Effective last Saturday (Oct. 24), the People’s Bank of China eliminated its last remaining interest rate limits – the interest rate ceiling on deposits of less than one year. Following deregulation of credit interest rates in 2013 and the ending in August of the rate ceiling on deposits of more than a year, the era of limits on bank interest rates is now formally over. Freeing of interest rates is seen as a major step on China’s road to a market economy; it promotes financial market competition and allows further liberalisation of capital movements. Progress in actual deregulation of deposit rates is going to have the salutary effect of reducing demand for the more problematic and hard-to-regulate investment instruments of the shadow banking sector.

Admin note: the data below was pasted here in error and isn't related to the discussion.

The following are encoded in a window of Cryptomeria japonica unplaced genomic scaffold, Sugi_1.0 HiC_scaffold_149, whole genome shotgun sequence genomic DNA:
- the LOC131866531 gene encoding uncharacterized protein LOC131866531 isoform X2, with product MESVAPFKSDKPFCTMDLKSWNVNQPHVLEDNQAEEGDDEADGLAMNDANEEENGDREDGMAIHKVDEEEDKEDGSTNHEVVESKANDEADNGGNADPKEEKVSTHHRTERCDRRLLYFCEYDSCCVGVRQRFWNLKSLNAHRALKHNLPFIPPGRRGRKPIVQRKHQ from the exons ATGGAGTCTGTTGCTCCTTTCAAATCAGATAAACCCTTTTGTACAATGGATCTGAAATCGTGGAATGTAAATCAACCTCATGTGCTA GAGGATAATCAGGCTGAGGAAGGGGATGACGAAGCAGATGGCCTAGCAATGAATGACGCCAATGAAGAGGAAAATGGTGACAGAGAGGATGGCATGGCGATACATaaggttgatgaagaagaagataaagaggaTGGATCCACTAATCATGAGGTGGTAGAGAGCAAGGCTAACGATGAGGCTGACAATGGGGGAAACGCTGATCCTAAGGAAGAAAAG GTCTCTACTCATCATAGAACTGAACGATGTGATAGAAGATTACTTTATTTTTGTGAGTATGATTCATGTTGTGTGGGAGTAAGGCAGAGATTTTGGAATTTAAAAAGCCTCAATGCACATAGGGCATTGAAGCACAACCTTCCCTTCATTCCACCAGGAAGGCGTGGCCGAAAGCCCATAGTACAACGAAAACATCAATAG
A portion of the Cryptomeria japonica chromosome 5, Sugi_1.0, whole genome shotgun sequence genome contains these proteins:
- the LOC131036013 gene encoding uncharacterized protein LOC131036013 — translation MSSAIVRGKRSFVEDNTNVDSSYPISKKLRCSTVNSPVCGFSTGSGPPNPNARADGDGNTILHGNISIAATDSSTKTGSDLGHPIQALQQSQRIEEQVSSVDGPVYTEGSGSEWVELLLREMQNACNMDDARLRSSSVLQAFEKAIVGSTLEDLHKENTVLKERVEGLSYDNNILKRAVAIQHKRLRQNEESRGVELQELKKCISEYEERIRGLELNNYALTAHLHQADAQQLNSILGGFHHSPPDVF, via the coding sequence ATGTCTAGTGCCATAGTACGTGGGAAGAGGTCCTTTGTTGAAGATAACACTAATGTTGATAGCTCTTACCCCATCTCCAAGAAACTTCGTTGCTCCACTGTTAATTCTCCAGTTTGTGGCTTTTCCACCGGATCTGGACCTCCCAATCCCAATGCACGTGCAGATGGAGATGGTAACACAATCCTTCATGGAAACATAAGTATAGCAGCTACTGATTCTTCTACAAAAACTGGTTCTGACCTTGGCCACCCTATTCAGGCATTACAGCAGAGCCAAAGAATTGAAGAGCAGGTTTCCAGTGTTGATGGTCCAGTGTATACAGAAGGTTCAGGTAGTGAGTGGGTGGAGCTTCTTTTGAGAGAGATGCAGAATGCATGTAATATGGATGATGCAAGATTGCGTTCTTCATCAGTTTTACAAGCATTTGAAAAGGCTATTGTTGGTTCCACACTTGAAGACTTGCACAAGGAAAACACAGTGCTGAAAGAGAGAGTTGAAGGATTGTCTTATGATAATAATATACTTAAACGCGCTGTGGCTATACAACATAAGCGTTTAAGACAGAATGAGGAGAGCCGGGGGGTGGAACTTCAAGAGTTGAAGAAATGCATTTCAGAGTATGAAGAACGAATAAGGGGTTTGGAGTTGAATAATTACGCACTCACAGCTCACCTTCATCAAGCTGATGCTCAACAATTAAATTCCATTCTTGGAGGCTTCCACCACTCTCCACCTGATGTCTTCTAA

Deregulation of interest rates also encourages the shift to monetary policy implementation used in developed economies, i.e. use of true monetary policy interest rate as the main policy tool. Lacking this tool, China has been left with adjustment of reserve requirements as its main monetary policy option while the role of current reference rates is unclear. Further muddying monetary signalling is the fact that the central bank still provides funding directly to certain enterprises via state development banks. Moreover, bank lending remains directly subject to “window guidance,” which is neither transparent nor well suited to market economy rules.